WordPerfect is much easier for me to manipulate and use. Especially, as mentioned above, with “Reveal Codes.” I do a lot of cutting and pasting between documents; grabbing stuff off e-mail and the net. I’ll be typing along and all of a sudden I’ll get bolding, or Helvitica 11, “Heading 3” or something. AAAAARGH!

And then, Word has the annoying habit of trying to guess what I want to do. It will indent for me, seemingly on a whim. It will continue a numbered list after I want it to stop. I’ve turned off as much as the auto-format-as-you-go that I can, but it still trips me up sometimes. And I can never get it to tab right when I’m nesting a list or bullets.

All (well, most, anyway) would be forgiven if I could just go into the codes and get rid of all the junk. I know there is a way to see what “codes” are in effect for a given place in a Word document, but you can’t do anything about them except block out the text and try to override what is already there. That can lead to some of those sudden and unexpected font changes later.

I’ve read a little about how Word stores the codes. Proprietary or not, it just seems stupid.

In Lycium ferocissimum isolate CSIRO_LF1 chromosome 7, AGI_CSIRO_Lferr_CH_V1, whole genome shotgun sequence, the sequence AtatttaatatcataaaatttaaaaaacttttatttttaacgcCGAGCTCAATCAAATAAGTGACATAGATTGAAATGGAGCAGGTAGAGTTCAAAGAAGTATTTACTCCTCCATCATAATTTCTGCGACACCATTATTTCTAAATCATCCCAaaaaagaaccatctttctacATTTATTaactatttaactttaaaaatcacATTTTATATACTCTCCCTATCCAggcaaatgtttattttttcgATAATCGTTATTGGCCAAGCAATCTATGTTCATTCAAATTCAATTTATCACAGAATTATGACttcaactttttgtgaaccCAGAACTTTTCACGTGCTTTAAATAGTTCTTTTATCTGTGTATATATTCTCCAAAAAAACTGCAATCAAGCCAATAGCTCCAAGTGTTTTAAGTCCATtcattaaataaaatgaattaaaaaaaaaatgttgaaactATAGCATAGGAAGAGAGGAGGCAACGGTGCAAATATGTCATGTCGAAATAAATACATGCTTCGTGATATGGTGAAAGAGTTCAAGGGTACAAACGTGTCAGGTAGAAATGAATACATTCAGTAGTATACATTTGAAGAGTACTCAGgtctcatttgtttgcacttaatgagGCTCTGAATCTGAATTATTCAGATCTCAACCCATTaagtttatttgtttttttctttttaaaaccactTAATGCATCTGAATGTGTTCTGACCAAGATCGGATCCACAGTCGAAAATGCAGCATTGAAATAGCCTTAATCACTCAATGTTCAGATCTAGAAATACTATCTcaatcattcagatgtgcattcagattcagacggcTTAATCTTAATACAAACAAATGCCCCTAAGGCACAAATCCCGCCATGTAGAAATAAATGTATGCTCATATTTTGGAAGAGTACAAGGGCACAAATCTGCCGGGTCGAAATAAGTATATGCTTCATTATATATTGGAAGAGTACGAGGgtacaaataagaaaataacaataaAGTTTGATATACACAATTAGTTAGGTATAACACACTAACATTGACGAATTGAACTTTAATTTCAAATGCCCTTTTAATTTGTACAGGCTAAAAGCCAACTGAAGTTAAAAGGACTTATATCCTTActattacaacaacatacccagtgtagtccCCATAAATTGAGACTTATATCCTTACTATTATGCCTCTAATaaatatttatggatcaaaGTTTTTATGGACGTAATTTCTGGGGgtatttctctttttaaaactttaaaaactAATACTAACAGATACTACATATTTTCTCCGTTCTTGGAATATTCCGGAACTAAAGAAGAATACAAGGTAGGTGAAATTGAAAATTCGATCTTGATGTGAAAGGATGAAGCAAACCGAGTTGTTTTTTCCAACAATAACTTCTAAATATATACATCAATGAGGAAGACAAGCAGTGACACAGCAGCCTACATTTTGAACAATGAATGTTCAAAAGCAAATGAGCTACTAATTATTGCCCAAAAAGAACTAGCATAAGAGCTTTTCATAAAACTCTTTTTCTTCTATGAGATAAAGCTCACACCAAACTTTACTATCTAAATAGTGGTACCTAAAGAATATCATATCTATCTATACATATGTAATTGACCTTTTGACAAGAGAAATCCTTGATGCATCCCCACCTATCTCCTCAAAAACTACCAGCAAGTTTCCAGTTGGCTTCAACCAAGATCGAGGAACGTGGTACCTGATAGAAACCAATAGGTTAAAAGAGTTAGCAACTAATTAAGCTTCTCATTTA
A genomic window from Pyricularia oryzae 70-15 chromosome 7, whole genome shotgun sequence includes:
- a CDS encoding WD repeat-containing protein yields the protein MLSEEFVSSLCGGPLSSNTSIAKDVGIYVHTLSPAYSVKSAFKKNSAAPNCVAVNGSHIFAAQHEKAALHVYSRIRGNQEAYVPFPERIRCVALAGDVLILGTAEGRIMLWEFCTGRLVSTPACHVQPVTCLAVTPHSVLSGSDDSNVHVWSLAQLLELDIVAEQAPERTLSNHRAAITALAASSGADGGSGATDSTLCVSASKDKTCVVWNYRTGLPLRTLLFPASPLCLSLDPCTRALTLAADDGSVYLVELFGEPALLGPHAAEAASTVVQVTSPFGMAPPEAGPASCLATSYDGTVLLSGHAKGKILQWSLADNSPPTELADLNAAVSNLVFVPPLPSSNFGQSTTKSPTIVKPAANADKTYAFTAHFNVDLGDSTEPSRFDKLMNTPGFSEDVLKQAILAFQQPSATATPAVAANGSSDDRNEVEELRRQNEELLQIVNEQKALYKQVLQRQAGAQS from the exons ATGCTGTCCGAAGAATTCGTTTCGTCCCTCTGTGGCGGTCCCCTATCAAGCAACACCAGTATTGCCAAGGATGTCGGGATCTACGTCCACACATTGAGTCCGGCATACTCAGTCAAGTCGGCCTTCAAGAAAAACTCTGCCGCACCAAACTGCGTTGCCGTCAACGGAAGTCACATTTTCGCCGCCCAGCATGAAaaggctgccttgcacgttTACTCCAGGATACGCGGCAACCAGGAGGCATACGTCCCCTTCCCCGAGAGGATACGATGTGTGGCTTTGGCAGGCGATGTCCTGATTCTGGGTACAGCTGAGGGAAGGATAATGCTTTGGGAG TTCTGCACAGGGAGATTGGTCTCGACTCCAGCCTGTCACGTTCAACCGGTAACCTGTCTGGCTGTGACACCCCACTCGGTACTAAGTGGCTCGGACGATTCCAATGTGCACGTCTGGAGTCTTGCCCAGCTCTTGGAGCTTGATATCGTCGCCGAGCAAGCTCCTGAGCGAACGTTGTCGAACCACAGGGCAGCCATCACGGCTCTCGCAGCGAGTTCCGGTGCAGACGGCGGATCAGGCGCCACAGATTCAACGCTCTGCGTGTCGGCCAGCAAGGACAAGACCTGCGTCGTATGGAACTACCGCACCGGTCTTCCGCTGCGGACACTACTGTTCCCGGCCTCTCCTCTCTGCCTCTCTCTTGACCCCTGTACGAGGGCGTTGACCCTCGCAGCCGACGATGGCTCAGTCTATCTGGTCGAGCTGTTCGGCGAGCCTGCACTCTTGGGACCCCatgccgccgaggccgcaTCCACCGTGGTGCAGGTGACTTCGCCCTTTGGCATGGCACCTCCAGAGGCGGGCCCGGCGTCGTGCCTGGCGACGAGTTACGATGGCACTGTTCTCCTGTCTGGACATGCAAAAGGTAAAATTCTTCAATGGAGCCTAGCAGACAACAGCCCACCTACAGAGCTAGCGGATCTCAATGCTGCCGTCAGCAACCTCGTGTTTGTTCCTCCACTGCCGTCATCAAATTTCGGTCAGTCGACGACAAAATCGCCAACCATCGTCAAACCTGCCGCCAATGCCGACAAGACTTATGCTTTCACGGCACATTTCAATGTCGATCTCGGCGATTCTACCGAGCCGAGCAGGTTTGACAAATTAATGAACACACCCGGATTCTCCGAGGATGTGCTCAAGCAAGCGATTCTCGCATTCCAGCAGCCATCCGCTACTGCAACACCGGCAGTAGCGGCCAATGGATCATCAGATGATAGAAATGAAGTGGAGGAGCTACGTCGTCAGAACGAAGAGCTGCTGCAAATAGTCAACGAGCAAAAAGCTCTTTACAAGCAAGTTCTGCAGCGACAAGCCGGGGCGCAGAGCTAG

Another devoted WP user checking in. It was the first word processing program I learned, while working for lawyers.

Where I work now, we’re all on a network. I’m the only one in the place who uses WP. I get no support, but I don’t need any. They keep sending me to Word classes, and telling me that WP will “soon” be taken off the network.

Word can’t do some of the sort functions I use, and no one has been able to get Word to format labels as slick as WP does.

They can have my WP when they pry it out of my cold, dead fingers.

Does anyone pronounce “Corel” as “Coral”, as in cows?

Corral as in OK Corral.

Zoff: All major computer companies (Gateway, Dell, Compaq) have some sort of deal that you can buy Microsoft Works (a super stripped down version of Office with Word and I can’t remember what else) with a new computer. I know that with some Gateway and Dell combinations, you don’t have a choice. So yes, Microsoft has used its influence on computer manufactureres to push Word on people.

I still weep for F7.

I did like the DOS WP and F7 help.

Not F7 help, but the way you could easily indent entire paragraphs, just by hitting that key. It was beautiful.